#samsung

There wasn’t really a very clear positioning of what Windows RT meant in the marketplace, what it stood for relative to Windows 8, that was being done in an effective manner to the consumer. When we did some tests and studies on how we could go to market with a Windows RT device, we determined there was a lot of heavy lifting we still needed to do to educate the customer on what Windows RT was.

Mike Abary, the head of Samsung’s PC and tablet business in the U.S., explaining to CNET at CES why Samsung was bailing on Windows RT.

It is, what we thought it was. A shitshow.

Farhad Manjoo for Slate on the rise of Samsung:

This flood-the-market strategy isn’t elegant. It can be confusing for customers, a pain for Samsung’s carrier partners, and very difficult for the firm’s engineers and designers to keep up with. It also doesn’t have history on its side. Other firms that have tried the build-everything approach—see Apple in the early 1990s, or Hewlett-Packard over the last decade—eventually begin to lumber under their own complexity.

Yet Samsung’s strategy is extremely well suited to our current tech era. We live in a time of profound transition, when the future of everything is up in the air. The world’s tech-addled masses are switching from desktop devices to mobile ones, from bulky programs to sleek apps, from limited local storage to acres of space in the clouds. When everything is in flux, predicting what will be hot a year from now—“skating to where the puck is going to be,” to quote Steve Jobs quoting Wayne Gretzky—becomes all but impossible. Samsung’s strategy is to put a man at every spot on the ice. Be in enough places and you’re bound to catch something no one was predicting—like, for instance, the world’s bizarre love affair with phablets.

It’s fascinating that, despite copying some of Apple’s products, Samsung’s overall approach is almost the exact opposite of Apple’s (many vs. few). Even more fascinating: it’s working.

Tim Culpan for Bloomberg on HTC’s most recent quarter:

Fourth-quarter operating income for the period was NT$600 million ($21 million), compared with the NT$1.11 billion average of 20 analyst estimates compiled by Bloomberg. Net income was NT$1 billion, the Taoyuan, Taiwan-based company said in a statement today. That’s the lowest since 2004 and less than the NT$10.9 billion it posted a year earlier.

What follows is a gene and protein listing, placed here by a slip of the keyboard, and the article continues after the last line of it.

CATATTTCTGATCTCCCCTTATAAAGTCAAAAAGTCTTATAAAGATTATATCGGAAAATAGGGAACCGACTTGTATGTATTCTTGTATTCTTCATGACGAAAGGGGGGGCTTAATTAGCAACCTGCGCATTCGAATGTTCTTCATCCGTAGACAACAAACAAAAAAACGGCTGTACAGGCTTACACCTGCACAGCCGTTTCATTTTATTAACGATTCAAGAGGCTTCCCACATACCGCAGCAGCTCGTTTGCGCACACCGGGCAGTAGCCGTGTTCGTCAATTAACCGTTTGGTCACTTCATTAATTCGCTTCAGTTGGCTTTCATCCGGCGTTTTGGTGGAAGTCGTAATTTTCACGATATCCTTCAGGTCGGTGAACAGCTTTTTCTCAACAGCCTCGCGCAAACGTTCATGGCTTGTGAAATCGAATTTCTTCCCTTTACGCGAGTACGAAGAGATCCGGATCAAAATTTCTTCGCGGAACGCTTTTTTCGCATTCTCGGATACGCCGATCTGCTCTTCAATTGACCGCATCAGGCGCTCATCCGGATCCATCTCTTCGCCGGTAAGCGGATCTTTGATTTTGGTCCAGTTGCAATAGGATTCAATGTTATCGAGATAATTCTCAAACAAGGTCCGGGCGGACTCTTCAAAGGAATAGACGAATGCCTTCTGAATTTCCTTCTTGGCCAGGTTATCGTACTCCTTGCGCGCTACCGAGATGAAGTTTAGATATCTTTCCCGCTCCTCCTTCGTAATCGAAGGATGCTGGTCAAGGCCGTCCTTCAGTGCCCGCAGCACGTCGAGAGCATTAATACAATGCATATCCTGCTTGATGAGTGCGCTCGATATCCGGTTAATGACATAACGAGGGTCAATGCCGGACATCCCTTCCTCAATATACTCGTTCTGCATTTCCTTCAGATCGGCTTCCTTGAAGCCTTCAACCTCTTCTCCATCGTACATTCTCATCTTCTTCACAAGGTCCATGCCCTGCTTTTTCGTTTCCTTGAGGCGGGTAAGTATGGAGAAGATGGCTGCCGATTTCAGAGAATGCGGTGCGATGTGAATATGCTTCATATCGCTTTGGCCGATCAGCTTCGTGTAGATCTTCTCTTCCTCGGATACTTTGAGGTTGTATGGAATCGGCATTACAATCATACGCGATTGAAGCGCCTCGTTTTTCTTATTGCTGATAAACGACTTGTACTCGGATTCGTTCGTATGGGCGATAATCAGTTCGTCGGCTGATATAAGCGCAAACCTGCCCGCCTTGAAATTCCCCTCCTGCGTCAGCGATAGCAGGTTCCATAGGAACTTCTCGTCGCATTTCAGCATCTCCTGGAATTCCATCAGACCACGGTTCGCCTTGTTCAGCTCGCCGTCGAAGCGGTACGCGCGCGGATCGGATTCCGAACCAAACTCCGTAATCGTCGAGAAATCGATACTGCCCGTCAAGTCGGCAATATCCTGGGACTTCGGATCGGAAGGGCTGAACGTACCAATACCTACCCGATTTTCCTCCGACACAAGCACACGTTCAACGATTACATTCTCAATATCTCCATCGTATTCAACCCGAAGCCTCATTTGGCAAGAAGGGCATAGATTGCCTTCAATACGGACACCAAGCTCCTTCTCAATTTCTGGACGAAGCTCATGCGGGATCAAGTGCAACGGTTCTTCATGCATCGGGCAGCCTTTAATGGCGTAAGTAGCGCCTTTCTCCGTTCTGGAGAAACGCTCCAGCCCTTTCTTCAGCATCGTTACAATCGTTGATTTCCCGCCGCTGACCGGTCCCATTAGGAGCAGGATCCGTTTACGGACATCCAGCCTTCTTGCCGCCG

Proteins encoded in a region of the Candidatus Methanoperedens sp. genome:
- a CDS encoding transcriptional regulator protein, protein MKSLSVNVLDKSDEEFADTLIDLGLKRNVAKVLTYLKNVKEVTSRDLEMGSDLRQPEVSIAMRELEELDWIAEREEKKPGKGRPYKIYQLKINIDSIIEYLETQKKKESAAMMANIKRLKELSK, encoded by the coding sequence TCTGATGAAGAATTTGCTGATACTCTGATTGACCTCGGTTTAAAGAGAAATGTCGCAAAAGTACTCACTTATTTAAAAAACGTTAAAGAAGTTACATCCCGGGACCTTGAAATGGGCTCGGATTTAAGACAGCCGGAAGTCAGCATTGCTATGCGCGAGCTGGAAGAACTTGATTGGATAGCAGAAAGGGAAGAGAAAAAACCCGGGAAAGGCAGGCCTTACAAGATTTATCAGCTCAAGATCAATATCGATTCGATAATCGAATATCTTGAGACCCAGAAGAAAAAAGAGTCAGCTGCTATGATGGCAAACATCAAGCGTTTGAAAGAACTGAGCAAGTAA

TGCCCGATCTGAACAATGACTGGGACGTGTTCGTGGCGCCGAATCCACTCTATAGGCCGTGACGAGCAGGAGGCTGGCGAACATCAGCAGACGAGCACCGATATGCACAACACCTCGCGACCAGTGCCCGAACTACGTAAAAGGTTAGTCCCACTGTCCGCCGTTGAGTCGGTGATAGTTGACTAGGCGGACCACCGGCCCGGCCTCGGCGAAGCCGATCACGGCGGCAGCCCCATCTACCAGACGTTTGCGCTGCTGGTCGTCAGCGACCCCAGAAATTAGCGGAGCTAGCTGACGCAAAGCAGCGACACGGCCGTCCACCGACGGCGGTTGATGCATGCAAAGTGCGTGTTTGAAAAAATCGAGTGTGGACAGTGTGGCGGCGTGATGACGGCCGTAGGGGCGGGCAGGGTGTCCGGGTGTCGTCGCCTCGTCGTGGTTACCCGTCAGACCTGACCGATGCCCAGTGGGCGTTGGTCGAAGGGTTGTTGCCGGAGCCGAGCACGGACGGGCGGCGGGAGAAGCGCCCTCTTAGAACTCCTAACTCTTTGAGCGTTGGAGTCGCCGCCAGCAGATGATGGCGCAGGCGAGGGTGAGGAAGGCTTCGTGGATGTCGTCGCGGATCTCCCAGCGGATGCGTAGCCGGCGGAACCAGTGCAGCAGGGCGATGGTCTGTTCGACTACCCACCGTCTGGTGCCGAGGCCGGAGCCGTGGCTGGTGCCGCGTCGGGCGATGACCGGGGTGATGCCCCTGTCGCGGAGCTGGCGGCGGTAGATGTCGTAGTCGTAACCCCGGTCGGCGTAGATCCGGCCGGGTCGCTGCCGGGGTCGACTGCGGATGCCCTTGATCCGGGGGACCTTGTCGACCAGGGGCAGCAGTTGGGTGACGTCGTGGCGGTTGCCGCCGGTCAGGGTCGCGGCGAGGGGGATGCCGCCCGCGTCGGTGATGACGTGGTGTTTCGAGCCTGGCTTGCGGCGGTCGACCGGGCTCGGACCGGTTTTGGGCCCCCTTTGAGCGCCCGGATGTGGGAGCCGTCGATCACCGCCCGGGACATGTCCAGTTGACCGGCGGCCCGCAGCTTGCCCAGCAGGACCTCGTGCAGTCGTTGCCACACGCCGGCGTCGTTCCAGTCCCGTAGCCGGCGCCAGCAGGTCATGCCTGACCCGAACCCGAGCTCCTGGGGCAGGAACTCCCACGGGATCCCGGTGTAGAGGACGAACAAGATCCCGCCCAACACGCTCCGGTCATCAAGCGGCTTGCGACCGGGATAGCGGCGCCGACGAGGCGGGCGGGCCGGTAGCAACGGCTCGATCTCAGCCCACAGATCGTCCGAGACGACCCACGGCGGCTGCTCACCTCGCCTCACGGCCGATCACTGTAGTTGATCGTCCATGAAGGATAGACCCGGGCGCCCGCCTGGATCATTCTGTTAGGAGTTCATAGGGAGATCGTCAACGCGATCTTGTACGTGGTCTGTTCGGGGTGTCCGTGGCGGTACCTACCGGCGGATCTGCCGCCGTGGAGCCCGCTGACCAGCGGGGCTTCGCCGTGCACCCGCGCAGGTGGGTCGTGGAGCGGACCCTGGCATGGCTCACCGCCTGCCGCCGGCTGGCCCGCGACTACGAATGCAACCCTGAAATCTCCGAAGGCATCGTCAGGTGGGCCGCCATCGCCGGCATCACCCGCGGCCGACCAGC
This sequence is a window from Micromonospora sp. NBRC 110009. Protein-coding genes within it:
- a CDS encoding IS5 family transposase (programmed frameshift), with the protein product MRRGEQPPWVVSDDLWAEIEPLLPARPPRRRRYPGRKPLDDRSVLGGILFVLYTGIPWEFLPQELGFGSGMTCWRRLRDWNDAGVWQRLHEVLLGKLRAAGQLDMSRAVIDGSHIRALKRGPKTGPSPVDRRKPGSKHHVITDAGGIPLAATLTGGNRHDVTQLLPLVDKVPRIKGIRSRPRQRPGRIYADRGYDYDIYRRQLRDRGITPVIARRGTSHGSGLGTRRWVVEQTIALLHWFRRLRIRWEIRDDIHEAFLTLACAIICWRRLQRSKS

Not good, But Bloomberg dances around the truly stunning number, Sky News does not:

The Taiwanese firm, whose phones include the Butterfly, said net profit in the fourth quarter of 2012 had missed forecasts and plunged 91% year on year.

Ninety-one percent.

The Android ecosystem isn’t alive and well, the Samsung one is. Expect to hear a lot more out of this story in 2013.

nerdology

nerdology:

Student of many. Master of none.

I think laptops can benefit from touch screens, but that doesn’t mean we should consider them tablets. Laptops, phones, and tablets all play different parts in my work or play. And, for me, they each need to be no compromise machines.

It’s very interesting to see Microsoft (becasue those are Microsoft even though it is an HP machine) and Samsung advertising with the word “best” in reference to a device they’re trying to say does two things. 

And you can eat the cake too, right?

Chico Harlan, reporting for The Washington Post:

The pace of problems is accelerating. Sony hasn’t made a profit in four years. Panasonic has lost money in three of the past four. Along with Sharp, the companies’ combined market value, according to Bloomberg, is $32 billion — making them one-fifth the value of Samsung and one-twentieth the value of Apple.

The smartphone angle here is obvious. So is the pricing squeeze angle. Not-so-obvious: the complete and utter failure of each of these companies to understand the importance of software tying in with hardware.